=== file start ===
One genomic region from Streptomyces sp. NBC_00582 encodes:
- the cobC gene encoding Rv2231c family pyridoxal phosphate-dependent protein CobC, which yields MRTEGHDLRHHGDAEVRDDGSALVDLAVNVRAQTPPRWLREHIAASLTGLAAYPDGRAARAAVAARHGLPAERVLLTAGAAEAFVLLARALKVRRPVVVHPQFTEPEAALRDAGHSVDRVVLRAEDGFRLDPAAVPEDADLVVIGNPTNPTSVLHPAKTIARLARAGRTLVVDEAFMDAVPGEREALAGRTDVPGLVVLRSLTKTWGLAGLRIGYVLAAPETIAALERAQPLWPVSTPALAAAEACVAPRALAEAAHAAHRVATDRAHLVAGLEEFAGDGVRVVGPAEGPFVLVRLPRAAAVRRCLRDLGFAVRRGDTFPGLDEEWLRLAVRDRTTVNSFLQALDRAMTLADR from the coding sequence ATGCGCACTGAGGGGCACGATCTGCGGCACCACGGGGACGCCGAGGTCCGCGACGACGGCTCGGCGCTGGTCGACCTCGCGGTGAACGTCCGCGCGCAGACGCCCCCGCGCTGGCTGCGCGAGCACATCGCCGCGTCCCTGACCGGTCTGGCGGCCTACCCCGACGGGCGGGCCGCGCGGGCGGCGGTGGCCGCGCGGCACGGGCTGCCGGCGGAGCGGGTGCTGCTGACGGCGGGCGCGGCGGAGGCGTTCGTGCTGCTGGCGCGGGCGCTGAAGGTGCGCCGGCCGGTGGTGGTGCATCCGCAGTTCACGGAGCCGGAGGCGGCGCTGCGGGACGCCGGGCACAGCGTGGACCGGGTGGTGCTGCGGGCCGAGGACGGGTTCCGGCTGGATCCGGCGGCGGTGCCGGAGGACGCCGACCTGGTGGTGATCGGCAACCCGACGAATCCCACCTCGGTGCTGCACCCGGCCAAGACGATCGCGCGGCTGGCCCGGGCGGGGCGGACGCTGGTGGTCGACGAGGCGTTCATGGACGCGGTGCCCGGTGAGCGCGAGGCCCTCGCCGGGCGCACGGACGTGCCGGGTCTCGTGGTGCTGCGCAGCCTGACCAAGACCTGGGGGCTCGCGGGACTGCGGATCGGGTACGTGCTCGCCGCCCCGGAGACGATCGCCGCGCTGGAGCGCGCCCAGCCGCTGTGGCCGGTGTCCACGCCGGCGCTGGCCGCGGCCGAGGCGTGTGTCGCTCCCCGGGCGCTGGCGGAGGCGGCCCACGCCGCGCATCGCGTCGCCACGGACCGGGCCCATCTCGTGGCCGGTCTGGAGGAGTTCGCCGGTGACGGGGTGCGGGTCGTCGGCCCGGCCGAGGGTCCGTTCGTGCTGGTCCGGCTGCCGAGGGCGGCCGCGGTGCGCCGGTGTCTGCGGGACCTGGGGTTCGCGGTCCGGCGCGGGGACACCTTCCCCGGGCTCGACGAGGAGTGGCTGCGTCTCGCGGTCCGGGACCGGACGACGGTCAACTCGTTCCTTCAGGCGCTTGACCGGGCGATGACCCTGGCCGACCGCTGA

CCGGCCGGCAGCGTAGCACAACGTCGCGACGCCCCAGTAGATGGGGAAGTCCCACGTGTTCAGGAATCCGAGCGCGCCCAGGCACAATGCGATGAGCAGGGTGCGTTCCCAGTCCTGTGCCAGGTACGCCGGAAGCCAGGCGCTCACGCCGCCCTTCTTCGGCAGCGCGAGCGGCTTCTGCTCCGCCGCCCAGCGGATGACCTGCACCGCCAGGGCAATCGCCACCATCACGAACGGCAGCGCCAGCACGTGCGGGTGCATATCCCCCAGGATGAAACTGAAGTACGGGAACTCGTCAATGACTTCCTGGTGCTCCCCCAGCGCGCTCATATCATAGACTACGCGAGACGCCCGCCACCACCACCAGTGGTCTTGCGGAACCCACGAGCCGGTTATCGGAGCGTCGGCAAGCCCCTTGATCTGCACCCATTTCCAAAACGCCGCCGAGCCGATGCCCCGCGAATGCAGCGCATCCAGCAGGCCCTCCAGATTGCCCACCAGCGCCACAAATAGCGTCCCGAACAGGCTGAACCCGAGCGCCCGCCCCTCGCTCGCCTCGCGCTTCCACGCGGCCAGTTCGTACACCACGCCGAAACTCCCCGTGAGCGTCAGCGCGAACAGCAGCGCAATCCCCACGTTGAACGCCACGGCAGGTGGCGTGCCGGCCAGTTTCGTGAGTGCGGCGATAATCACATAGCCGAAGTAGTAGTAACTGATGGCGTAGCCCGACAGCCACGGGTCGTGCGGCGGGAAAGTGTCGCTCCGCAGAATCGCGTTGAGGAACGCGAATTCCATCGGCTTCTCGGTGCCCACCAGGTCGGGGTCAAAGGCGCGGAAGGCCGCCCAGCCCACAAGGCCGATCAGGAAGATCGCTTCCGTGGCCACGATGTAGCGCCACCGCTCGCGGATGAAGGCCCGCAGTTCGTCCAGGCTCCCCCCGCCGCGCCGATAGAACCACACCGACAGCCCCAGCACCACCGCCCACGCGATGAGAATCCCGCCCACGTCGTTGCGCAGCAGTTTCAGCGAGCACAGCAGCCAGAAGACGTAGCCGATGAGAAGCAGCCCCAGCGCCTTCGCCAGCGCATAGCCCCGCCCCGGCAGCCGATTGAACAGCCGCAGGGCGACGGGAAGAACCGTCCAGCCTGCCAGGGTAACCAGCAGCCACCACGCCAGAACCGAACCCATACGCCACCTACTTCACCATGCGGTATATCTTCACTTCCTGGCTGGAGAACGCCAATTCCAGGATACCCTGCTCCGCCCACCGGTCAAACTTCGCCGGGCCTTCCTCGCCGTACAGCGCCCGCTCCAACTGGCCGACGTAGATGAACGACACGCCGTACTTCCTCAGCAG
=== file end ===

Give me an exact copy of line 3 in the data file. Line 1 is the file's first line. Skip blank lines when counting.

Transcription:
CCGGCCGGCAGCGTAGCACAACGTCGCGACGCCCCAGTAGATGGGGAAGTCCCACGTGTTCAGGAATCCGAGCGCGCCCAGGCACAATGCGATGAGCAGGGTGCGTTCCCAGTCCTGTGCCAGGTACGCCGGAAGCCAGGCGCTCACGCCGCCCTTCTTCGGCAGCGCGAGCGGCTTCTGCTCCGCCGCCCAGCGGATGACCTGCACCGCCAGGGCAATCGCCACCATCACGAACGGCAGCGCCAGCACGTGCGGGTGCATATCCCCCAGGATGAAACTGAAGTACGGGAACTCGTCAATGACTTCCTGGTGCTCCCCCAGCGCGCTCATATCATAGACTACGCGAGACGCCCGCCACCACCACCAGTGGTCTTGCGGAACCCACGAGCCGGTTATCGGAGCGTCGGCAAGCCCCTTGATCTGCACCCATTTCCAAAACGCCGCCGAGCCGATGCCCCGCGAATGCAGCGCATCCAGCAGGCCCTCCAGATTGCCCACCAGCGCCACAAATAGCGTCCCGAACAGGCTGAACCCGAGCGCCCGCCCCTCGCTCGCCTCGCGCTTCCACGCGGCCAGTTCGTACACCACGCCGAAACTCCCCGTGAGCGTCAGCGCGAACAGCAGCGCAATCCCCACGTTGAACGCCACGGCAGGTGGCGTGCCGGCCAGTTTCGTGAGTGCGGCGATAATCACATAGCCGAAGTAGTAGTAACTGATGGCGTAGCCCGACAGCCACGGGTCGTGCGGCGGGAAAGTGTCGCTCCGCAGAATCGCGTTGAGGAACGCGAATTCCATCGGCTTCTCGGTGCCCACCAGGTCGGGGTCAAAGGCGCGGAAGGCCGCCCAGCCCACAAGGCCGATCAGGAAGATCGCTTCCGTGGCCACGATGTAGCGCCACCGCTCGCGGATGAAGGCCCGCAGTTCGTCCAGGCTCCCCCCGCCGCGCCGATAGAACCACACCGACAGCCCCAGCACCACCGCCCACGCGATGAGAATCCCGCCCACGTCGTTGCGCAGCAGTTTCAGCGAGCACAGCAGCCAGAAGACGTAGCCGATGAGAAGCAGCCCCAGCGCCTTCGCCAGCGCATAGCCCCGCCCCGGCAGCCGATTGAACAGCCGCAGGGCGACGGGAAGAACCGTCCAGCCTGCCAGGGTAACCAGCAGCCACCACGCCAGAACCGAACCCATACGCCACCTACTTCACCATGCGGTATATCTTCACTTCCTGGCTGGAGAACGCCAATTCCAGGATACCCTGCTCCGCCCACCGGTCAAACTTCGCCGGGCCTTCCTCGCCGTACAGCGCCCGCTCCAACTGGCCGACGTAGATGAACGACACGCCGTACTTCCTCAGCAG